The fourth cause of the want of means to bring in the Materials of Money is the impediments of Trade, which are very many, and of subtile disquisition; but have no dependance upon our Enquiry, but by accident; and therefore I leave them to be discussed where it appertaineth.
A fifth Defect, in the bringing in of the Materials of Money, is the Prohibition of Forrein, especially Spanish, and this Title hath entirely relation to our Subject, and hereof I purpose hereafter to examine the Inconvenience apart, together with the Remedies propounded.
A sixth cause, is the Low price of our Moneys, especially of our Silver Moneys, which is the cause assigned by many that much of the Materials that would be brought hither into England, if the price were higher, is now transported into other parts: And in this Title I mean first to examine apart the disproportion between our Money of Silver and Gold. But the low price of our Money in respect of our Neighbours and the raising of it higher, or not raising of it, or the reducing of it yet lower, according to the values of more ancient times, and the Inconveniences that may grow by the one or the other, and the remedies propounded will occurr to be considered in every division of the causes of the Rarity of Money. But to avoid Confusion, I do purpose to handle them all together in one Chapter.
The Second cause of the Rarity of Money and the Materials thereof, is the facility of exporting them out of the Kingdom which doth arise out of these Causes;
First, out of raising of prices of Moneys by our Neighbours, which in effect is the same with the former of the low prices of our Moneys; for by giving a greater price for our Moneys, than it is valued here with us, they allure both our own and Forrein Merchants to carry our Moneys to them.
A Second Cause is the unequal Coinage of our Moneys, by which it cometh to pass that those pieces which are over heavy and of finer Allay, are tried and culled out, and either exported into Forrein parts, or melted down for other uses. And although it might be thought that the strict care used by the State in this behalf should have prevented this mischief, yet daily experience doth shew that great Quantities of the weightiest and best Moneys are daily exported, and that the Silver which remaineth amongst us is so much under the Standard as is hardly credible: which matter I purpose to handle, being naturally incident to this subject. The want likewise of Manufactures and Sumptuary Laws, are two causes of the facility of the exporting the Money and the Materials thereof out of this Realm, for by the encrease of Manufactures, the Commodities of the Kingdom are increased, and by Sumptuary Laws Forrein commodities are made less useful, both which conduce to the keeping of the Money and Bullion within the Realm. But these causes are not of our consideration.
A third cause of the Rarity of Money and the Materials thereof, is the wasting and consuming it within the Kingdom, as in guildings, gold and silver-thread, and inlayings, all which is consumed in a manner to nothing; the excessive use likewise of Plate maketh Money scant, but all these Defects are to be remedied by Sumptuary Laws. The laying up of Money also in Treasure, is likewise a Cause of Rarity: But the Interest of Money is so high and quick in England, as I believe that cause doth little prejudice.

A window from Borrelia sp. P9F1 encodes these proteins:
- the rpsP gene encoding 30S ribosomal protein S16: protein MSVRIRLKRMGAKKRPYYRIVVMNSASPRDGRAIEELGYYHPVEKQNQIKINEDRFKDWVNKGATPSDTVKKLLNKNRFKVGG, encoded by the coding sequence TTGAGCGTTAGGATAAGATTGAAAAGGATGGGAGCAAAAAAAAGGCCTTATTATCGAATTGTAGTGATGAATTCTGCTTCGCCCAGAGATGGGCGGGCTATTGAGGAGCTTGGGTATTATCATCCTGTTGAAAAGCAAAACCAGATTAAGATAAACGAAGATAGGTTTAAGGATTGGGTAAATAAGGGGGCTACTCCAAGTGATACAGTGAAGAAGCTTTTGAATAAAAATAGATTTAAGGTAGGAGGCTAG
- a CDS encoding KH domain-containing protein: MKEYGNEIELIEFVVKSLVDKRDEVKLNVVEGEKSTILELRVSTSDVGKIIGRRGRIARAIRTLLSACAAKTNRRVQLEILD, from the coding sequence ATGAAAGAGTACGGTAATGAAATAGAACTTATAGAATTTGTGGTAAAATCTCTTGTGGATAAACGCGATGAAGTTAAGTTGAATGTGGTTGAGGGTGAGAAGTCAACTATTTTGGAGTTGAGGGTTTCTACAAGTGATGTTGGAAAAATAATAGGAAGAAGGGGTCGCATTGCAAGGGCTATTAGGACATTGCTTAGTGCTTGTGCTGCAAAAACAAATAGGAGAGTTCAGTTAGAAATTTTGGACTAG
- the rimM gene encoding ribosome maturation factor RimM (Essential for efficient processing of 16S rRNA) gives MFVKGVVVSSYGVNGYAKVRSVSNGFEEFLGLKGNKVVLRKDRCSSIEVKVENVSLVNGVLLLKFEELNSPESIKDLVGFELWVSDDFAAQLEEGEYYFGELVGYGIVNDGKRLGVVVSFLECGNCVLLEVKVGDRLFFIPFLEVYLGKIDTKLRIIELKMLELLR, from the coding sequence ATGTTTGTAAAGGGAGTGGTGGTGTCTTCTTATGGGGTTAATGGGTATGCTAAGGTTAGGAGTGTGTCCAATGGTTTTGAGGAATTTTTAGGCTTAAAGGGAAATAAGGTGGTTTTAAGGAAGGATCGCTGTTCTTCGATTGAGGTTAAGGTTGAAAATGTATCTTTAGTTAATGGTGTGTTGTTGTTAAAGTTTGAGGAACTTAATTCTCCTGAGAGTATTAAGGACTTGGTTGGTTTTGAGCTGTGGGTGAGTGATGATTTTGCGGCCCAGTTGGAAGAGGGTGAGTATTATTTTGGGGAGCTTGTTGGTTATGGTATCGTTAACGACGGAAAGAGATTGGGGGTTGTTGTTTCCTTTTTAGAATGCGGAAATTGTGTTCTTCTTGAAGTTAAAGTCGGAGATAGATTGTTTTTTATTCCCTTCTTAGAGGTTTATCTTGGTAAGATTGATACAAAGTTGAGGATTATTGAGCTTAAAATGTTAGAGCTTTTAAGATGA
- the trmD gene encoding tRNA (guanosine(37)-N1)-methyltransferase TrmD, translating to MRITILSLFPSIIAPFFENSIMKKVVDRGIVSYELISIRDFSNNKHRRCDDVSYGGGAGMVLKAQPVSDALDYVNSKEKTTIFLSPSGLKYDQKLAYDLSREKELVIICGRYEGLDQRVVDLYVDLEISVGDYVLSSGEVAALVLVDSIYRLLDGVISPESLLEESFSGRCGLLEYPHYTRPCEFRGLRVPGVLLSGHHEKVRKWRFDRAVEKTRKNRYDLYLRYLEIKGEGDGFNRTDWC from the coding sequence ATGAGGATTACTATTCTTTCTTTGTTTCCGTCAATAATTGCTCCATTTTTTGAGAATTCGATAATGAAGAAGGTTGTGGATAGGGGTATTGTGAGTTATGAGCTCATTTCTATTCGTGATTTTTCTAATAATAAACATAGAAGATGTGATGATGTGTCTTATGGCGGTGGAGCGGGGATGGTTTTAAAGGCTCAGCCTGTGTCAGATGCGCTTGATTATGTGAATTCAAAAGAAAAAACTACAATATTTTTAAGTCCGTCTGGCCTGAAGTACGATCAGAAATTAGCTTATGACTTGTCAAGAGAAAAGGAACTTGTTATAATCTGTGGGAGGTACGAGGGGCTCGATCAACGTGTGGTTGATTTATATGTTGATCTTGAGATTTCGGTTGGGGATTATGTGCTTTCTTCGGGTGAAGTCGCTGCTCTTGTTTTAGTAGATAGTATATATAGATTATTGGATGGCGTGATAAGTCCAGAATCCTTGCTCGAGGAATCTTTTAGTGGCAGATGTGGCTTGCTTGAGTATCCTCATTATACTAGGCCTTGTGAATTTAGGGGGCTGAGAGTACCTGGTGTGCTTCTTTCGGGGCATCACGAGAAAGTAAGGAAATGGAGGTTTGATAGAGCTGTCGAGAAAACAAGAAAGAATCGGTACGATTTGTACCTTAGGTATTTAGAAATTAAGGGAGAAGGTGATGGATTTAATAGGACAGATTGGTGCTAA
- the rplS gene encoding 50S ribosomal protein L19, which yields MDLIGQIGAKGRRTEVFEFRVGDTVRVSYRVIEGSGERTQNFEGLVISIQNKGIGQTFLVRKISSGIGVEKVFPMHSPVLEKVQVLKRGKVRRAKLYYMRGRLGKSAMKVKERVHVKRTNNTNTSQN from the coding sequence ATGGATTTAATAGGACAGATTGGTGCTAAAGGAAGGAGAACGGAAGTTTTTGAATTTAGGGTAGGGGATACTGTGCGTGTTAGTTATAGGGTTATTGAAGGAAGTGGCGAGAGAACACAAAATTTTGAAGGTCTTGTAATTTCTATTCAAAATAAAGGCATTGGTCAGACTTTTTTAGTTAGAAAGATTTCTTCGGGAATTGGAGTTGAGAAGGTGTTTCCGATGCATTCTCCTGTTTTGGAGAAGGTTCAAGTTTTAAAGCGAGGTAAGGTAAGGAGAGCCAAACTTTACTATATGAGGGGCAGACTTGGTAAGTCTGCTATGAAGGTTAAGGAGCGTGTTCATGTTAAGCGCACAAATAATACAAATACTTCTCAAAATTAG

The fourth cause of the Rarity of Money and Materials thereof, which is the great Encrease of the Proportion between Gold and Silver, and things valued by them is entirely of our Consideration. And this cause doth diminish the quantity or decrease the weight or fineness of the Gold and Silver, but doth encrease the use and want of Gold and Silver, and so maketh the Money and Bullion of the Realm in general, and of every man in particular, less in effect and value, though the quantity do increase. As for Example: If a pound of Silver of the sterling Standard, coined into Money in Edward the Thirds Reign, would have bought two fat Oxen, or seven quarters of Wheat; and that now at this day, two pounds of Silver of the sterling Standard coined into Money, will do no more than buy one fat Ox, or three quarters and one half of Wheat: and, if other things are increased in price according to that value, and that the like proportion doth hold also in Gold; it doth then follow that although the Realm in general, and every man in particular should have now twice as much of Gold and Silver in weight and fineness, as in King Edward the Thirds Reign; yet in use and effect they should have but half as much as then, because this double quantity in weight and fineness would in proportion to things valued by Gold and Silver, arise but to half so much as then; and so the great Increase of the Proportion between Gold and Silver, and things valued by them, doth induce a Rarity and Scarcity of these Mettals, though the Quantity should increase. But what the just increase of this Proportion is, and by what means it may be certainly proved, and how the Raritie may be remedied, I purpose to treat hereafter.
Thus I have set down in general all the constant and certain Causes of the Rarity of Money: of so many of which as are incident to our Subject, I purpose to treat in particular: As for the other Branch, of the Inconveniencies of the matter of Money, which is Disorder and Confusion, I purpose not to make any title a part of it, both because, as I have said before, the occasions of Confusions in England, in this Subject are very few; and that I shall aptly have cause to speak of it by the way, in the Causes of Rarity, which I mean to handle, not in the Method set down in this Chapter, but begin with the plainest and easiest Titles, and of most certain Proof, first to the end that they may serve both to the opening and facilitating the Proof of the more difficult and obscure.